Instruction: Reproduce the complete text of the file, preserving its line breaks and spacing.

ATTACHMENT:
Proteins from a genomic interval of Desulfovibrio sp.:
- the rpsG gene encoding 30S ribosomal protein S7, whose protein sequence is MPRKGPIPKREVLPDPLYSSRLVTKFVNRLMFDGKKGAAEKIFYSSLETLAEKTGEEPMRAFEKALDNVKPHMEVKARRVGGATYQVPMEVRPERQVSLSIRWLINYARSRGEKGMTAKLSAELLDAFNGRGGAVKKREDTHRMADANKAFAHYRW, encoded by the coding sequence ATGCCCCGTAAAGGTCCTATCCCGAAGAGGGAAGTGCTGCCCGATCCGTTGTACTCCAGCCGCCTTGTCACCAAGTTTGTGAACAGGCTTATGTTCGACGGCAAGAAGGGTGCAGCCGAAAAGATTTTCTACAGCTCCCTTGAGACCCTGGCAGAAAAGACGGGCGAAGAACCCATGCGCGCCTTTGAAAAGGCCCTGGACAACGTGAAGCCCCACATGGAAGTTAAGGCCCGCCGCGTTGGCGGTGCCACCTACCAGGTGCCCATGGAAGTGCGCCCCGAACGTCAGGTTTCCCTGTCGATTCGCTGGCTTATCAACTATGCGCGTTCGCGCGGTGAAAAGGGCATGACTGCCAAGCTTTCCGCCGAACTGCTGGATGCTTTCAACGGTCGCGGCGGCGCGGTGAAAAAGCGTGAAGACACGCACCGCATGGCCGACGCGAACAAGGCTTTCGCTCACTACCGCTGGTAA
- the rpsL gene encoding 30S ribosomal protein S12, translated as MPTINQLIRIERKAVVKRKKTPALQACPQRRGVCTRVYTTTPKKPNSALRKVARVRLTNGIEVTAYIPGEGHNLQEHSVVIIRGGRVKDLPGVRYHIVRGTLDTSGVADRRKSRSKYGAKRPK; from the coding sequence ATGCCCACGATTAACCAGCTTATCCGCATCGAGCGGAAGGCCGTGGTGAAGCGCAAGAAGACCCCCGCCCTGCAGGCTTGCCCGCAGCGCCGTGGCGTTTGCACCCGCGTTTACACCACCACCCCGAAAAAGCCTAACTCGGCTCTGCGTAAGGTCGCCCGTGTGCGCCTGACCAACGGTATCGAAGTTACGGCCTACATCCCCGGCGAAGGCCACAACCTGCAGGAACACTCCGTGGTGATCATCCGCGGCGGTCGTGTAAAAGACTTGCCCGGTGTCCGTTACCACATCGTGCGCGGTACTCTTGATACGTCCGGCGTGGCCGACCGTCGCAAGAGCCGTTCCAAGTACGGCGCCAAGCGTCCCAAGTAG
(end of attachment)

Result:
Proteins from a genomic interval of Desulfovibrio sp.:
- the rpsG gene encoding 30S ribosomal protein S7, whose protein sequence is MPRKGPIPKREVLPDPLYSSRLVTKFVNRLMFDGKKGAAEKIFYSSLETLAEKTGEEPMRAFEKALDNVKPHMEVKARRVGGATYQVPMEVRPERQVSLSIRWLINYARSRGEKGMTAKLSAELLDAFNGRGGAVKKREDTHRMADANKAFAHYRW, encoded by the coding sequence ATGCCCCGTAAAGGTCCTATCCCGAAGAGGGAAGTGCTGCCCGATCCGTTGTACTCCAGCCGCCTTGTCACCAAGTTTGTGAACAGGCTTATGTTCGACGGCAAGAAGGGTGCAGCCGAAAAGATTTTCTACAGCTCCCTTGAGACCCTGGCAGAAAAGACGGGCGAAGAACCCATGCGCGCCTTTGAAAAGGCCCTGGACAACGTGAAGCCCCACATGGAAGTTAAGGCCCGCCGCGTTGGCGGTGCCACCTACCAGGTGCCCATGGAAGTGCGCCCCGAACGTCAGGTTTCCCTGTCGATTCGCTGGCTTATCAACTATGCGCGTTCGCGCGGTGAAAAGGGCATGACTGCCAAGCTTTCCGCCGAACTGCTGGATGCTTTCAACGGTCGCGGCGGCGCGGTGAAAAAGCGTGAAGACACGCACCGCATGGCCGACGCGAACAAGGCTTTCGCTCACTACCGCTGGTAA
- the rpsL gene encoding 30S ribosomal protein S12, translated as MPTINQLIRIERKAVVKRKKTPALQACPQRRGVCTRVYTTTPKKPNSALRKVARVRLTNGIEVTAYIPGEGHNLQEHSVVIIRGGRVKDLPGVRYHIVRGTLDTSGVADRRKSRSKYGAKRPK; from the coding sequence ATGCCCACGATTAACCAGCTTATCCGCATCGAGCGGAAGGCCGTGGTGAAGCGCAAGAAGACCCCCGCCCTGCAGGCTTGCCCGCAGCGCCGTGGCGTTTGCACCCGCGTTTACACCACCACCCCGAAAAAGCCTAACTCGGCTCTGCGTAAGGTCGCCCGTGTGCGCCTGACCAACGGTATCGAAGTTACGGCCTACATCCCCGGCGAAGGCCACAACCTGCAGGAACACTCCGTGGTGATCATCCGCGGCGGTCGTGTAAAAGACTTGCCCGGTGTCCGTTACCACATCGTGCGCGGTACTCTTGATACGTCCGGCGTGGCCGACCGTCGCAAGAGCCGTTCCAAGTACGGCGCCAAGCGTCCCAAGTAG